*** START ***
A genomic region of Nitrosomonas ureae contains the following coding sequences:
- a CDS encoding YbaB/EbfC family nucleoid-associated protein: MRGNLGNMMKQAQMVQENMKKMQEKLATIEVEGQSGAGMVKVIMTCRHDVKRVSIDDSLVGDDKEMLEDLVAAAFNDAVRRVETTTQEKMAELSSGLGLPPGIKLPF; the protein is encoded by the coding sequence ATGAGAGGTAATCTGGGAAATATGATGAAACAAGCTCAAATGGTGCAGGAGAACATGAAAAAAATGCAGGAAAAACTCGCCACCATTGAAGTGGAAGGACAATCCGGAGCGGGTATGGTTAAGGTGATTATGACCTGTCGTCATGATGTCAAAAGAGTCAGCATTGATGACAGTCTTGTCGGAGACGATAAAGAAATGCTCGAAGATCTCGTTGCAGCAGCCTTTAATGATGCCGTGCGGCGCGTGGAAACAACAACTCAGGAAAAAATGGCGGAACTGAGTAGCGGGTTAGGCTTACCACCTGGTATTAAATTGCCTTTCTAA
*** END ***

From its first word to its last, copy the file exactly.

A genomic region of Nitrosomonas ureae contains the following coding sequences:
- a CDS encoding YbaB/EbfC family nucleoid-associated protein: MRGNLGNMMKQAQMVQENMKKMQEKLATIEVEGQSGAGMVKVIMTCRHDVKRVSIDDSLVGDDKEMLEDLVAAAFNDAVRRVETTTQEKMAELSSGLGLPPGIKLPF; the protein is encoded by the coding sequence ATGAGAGGTAATCTGGGAAATATGATGAAACAAGCTCAAATGGTGCAGGAGAACATGAAAAAAATGCAGGAAAAACTCGCCACCATTGAAGTGGAAGGACAATCCGGAGCGGGTATGGTTAAGGTGATTATGACCTGTCGTCATGATGTCAAAAGAGTCAGCATTGATGACAGTCTTGTCGGAGACGATAAAGAAATGCTCGAAGATCTCGTTGCAGCAGCCTTTAATGATGCCGTGCGGCGCGTGGAAACAACAACTCAGGAAAAAATGGCGGAACTGAGTAGCGGGTTAGGCTTACCACCTGGTATTAAATTGCCTTTCTAA